A car-free life

I don’t own a car. In the United States, people are often surprised that I am able to live without one. I am a minority. Especially in western cities like Tucson, the necessities of life are too spread out to make this way of living common. It takes me extra effort to do simple things like buying groceries, and stormy days can be challenging. Traveling long distances means sharing a vehicle with friends. But the rest of the developed world is not necessarily like this. I am in Denmark for the year, and have been deeply impressed with the potential of leading a truly car-free life.

Bicycling is the key. The country has an extensive network of local and national cycle routes – paved roads given over entirely to bicycle traffic that connect most major cities and little villages. They are marked and maintained well. Some are old royal roads, others converted railways, and others new developments. I don’t think the United States, with its car-centric infrastructure and support for private property laws (eminent domain not frequently being applied to cycling), would be able to build such a network now.Image

But it is a beautiful system when it works. Here is a small intersection near the western coast of Zealand. Small distances as well as large ones can be crossed by cycle.

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And here is an example of a cycle path crossing Amager, an island to the south of Copenhagen. Paved and well-used. More than 50% of people cycle to work every day in the capital. Here the minority are car-users. For me, it is a refreshing contrast. Bicycle-linked communities seem to be far less affected by the blight of sprawl that affects many of the United States’ western cities.Image

And a culture of cycling builds innovation – here is a conceptual design for a bicycle-powered mobile kitchen that I saw at an art institute last week. The United States has such an investment in car-based infrastructure and cultural enthusiasm for the same, as well as broad expanses of sparsely populated areas, that such a vision is unlikely to succeed at home. It is still refreshing to see an alternative.ImageI am beginning to think carefully about issues of urban development – how to build cities, and how to move their flows of resources and people. In many ways it is an ecological question. Perhaps another post on that topic soon!

14 Comments Add yours

  1. Sab says:

    Nice blog! You should definitely visit the Netherlands if you have the chance. Denmark is not so far and, being such a fan of bicycles, I’m sure you will love Holland! I still feel proud when I see a mum riding a bicycle with all the groceries on the side bags AND carrying 2 children on the same bike (one in the front and one on the back). In the rain. With a headwind 😀 http://en.wikipedia.org/wiki/Cycling_in_the_Netherlands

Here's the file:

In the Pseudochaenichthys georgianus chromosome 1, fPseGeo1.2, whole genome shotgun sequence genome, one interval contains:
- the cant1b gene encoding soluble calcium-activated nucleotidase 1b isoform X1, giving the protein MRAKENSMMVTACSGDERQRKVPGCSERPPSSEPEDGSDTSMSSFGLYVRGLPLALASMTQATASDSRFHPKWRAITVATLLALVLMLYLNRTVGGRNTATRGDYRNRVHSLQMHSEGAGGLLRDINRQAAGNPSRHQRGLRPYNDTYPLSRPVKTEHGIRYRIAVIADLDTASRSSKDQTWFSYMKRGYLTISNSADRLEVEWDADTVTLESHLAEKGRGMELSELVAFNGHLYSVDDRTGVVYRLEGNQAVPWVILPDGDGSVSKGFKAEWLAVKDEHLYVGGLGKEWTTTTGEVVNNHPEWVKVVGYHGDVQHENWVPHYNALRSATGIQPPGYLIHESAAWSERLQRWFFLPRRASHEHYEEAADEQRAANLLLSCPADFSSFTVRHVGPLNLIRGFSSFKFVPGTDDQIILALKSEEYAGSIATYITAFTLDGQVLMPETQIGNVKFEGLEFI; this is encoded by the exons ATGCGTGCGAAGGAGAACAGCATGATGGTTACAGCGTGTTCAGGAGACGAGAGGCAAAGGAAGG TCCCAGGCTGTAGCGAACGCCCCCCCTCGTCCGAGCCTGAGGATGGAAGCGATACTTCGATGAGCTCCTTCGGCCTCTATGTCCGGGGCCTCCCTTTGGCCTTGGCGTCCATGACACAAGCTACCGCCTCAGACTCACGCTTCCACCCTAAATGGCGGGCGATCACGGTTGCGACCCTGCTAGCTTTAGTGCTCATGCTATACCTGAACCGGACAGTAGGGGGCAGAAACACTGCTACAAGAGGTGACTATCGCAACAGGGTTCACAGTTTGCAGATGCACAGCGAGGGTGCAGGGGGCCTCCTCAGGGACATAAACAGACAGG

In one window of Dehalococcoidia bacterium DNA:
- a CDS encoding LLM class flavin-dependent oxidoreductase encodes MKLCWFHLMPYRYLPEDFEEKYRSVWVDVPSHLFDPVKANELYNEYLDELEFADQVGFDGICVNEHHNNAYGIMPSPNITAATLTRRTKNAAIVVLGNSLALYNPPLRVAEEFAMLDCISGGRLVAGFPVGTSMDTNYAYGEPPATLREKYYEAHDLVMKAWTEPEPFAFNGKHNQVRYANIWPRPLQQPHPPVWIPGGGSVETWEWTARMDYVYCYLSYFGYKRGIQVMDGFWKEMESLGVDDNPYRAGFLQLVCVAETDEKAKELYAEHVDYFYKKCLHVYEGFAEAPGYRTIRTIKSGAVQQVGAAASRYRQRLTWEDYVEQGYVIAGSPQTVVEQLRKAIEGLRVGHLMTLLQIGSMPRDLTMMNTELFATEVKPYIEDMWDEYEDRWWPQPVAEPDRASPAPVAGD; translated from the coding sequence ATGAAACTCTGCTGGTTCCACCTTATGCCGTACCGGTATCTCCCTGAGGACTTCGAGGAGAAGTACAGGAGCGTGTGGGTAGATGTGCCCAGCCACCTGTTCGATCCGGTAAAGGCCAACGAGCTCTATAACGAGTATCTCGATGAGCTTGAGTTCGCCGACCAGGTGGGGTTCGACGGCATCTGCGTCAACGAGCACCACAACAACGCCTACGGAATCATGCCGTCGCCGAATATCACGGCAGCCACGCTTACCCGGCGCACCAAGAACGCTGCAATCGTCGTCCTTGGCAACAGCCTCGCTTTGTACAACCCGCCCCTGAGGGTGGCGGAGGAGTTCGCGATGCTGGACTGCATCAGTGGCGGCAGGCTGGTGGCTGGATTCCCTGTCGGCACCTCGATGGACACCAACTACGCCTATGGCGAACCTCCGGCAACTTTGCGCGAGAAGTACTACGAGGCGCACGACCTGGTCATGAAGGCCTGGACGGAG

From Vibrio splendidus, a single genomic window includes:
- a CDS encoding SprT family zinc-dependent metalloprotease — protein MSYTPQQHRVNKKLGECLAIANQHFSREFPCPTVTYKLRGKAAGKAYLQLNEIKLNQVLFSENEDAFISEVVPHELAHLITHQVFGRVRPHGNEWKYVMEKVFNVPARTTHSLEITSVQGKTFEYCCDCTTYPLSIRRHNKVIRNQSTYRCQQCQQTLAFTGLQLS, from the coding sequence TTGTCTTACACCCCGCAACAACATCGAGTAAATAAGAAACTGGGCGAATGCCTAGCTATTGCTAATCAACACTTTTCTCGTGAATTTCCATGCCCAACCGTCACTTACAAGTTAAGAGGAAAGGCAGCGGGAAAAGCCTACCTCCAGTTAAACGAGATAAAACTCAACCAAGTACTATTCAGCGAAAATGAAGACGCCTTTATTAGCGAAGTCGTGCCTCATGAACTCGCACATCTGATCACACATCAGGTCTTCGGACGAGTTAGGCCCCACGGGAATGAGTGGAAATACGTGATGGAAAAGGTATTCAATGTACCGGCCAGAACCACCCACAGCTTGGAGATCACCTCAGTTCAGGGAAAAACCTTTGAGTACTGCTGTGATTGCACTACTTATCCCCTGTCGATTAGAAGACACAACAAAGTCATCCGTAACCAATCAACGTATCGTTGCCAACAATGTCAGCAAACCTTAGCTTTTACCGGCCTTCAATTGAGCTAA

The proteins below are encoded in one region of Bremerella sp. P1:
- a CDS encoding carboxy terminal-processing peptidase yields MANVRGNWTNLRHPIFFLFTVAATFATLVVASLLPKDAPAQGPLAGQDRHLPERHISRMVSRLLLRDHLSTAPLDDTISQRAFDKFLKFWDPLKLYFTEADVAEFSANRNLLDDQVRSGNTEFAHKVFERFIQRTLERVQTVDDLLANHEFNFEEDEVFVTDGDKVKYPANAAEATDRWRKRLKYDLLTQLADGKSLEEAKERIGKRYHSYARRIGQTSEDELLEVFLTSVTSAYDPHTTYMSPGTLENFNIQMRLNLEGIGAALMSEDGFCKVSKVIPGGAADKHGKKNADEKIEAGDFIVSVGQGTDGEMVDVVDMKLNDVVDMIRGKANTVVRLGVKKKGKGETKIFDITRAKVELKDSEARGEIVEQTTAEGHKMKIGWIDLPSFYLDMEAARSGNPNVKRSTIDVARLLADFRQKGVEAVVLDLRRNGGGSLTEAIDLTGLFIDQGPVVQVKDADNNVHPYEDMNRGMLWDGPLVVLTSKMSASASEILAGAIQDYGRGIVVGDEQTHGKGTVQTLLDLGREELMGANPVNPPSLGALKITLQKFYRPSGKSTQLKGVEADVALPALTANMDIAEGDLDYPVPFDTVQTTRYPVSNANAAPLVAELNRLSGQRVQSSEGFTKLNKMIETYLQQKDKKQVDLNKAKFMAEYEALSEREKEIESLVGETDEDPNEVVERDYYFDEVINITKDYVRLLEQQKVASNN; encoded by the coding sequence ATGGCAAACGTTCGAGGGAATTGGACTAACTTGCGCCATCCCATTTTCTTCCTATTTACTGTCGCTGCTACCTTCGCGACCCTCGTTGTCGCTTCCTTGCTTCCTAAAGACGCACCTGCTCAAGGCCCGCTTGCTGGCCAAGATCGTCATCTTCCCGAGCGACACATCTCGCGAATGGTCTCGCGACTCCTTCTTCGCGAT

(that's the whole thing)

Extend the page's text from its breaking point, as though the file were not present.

2. bblonder says:

    Thanks Sabrina! Anywhere in particular you suggest going?

    1. Sab says:

      I recommend going to ‘Zeeland’, Ben! In the south, south/west are a few small islands with beautiful dunes and forests. Its my favourite place in the Netherlands and there are great cycle routes from the small villages through typical Dutch landscapes and dunes to the beach&sea. Let me know if you decide to go and I can give you some more detailed information/.

  3. monomiao says:

    The story in China is a little sad. We used to ride bicycles to everywhere and do everything. There is also special bicycle seat for kids, so parents can take kids everywhere as well. But later, around 10-15 years ago, the government started encouraging people to buy cars, and people tried to ‘so-called’ catch up with the steps of the Western world, more and more cars went into the cities. Some beautiful cities have been destroyed by cars…..

    1. bblonder says:

      I wonder if the oldest cities are the safest – they don’t have the existing infrastructure to support cars, so the effort required to ‘modernize’ them would be higher. Or perhaps they just have more to lose.

      1. monomiao says:

        The reality in China is ‘have more to lose’. We may not be able to say the old existing infrastructure was the best, but so far it has shown the modern one is not better but worse. You might be interested in this book, ‘Beijing Record’ (http://www.amazon.com/Beijing-Record-Physical-Political-Planning/dp/9814295728/ref=sr_1_6?ie=UTF8&qid=1347559450&sr=8-6&keywords=Jun+Wang). Beijing is a good example for the issue of urban development.

  4. Ticatla says:

    I think you will enjoy this video about how Amsterdam

  5. Ticatla says:

    I think you will enjoy this video about how the Dutch got their famous cycling paths http://www.youtube.com/watch?v=XuBdf9jYj7o

    1. Sab says:

      Thats a great video, thanks for sharing!

  6. bblonder says:

    Thanks – I’ll look for the book. By the way have we met before? I am wondering how you found my blog!

    1. monomiao says:

      I am Jin’s friend. He told me about your study on venation which is very interesting to me, so I read your TREE paper and found your blog. I like your writings, and thanks for that! We did meet on ESA meeting in 2011, but you might not remember me. 🙂

      1. bblonder says:

        Yes, now I remember! 🙂 Perhaps we’ll see each other at next year’s ESA too!

      2. bblonder says:

        Yes, now I remember! 🙂 Perhaps we’ll see each other at next year’s ESA too!

        PS a similar book about the growth of New York that you might like: http://www.amazon.com/The-Power-Broker-Robert-Moses/dp/0394720245

  7. monomiao says:

    Thanks! Looks a very nice book. Next year, maybe. Look forward. 🙂

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